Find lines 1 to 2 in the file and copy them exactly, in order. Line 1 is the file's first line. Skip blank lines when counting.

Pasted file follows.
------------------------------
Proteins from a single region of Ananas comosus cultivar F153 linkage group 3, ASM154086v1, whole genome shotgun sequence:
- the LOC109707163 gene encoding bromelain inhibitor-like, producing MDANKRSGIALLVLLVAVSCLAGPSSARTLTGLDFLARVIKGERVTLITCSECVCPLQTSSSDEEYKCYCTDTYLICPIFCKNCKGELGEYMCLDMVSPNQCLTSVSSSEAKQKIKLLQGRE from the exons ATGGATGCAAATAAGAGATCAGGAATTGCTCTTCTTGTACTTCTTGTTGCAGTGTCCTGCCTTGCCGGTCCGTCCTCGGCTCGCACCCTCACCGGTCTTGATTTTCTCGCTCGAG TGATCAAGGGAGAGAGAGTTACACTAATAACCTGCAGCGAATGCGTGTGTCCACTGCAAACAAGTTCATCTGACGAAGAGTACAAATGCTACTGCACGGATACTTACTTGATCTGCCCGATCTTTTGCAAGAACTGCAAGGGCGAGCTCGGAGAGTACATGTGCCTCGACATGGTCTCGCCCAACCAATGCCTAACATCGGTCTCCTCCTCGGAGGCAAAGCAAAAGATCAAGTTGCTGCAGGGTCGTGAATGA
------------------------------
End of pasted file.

Proteins from a single region of Ananas comosus cultivar F153 linkage group 3, ASM154086v1, whole genome shotgun sequence:
- the LOC109707163 gene encoding bromelain inhibitor-like, producing MDANKRSGIALLVLLVAVSCLAGPSSARTLTGLDFLARVIKGERVTLITCSECVCPLQTSSSDEEYKCYCTDTYLICPIFCKNCKGELGEYMCLDMVSPNQCLTSVSSSEAKQKIKLLQGRE from the exons ATGGATGCAAATAAGAGATCAGGAATTGCTCTTCTTGTACTTCTTGTTGCAGTGTCCTGCCTTGCCGGTCCGTCCTCGGCTCGCACCCTCACCGGTCTTGATTTTCTCGCTCGAG TGATCAAGGGAGAGAGAGTTACACTAATAACCTGCAGCGAATGCGTGTGTCCACTGCAAACAAGTTCATCTGACGAAGAGTACAAATGCTACTGCACGGATACTTACTTGATCTGCCCGATCTTTTGCAAGAACTGCAAGGGCGAGCTCGGAGAGTACATGTGCCTCGACATGGTCTCGCCCAACCAATGCCTAACATCGGTCTCCTCCTCGGAGGCAAAGCAAAAGATCAAGTTGCTGCAGGGTCGTGAATGA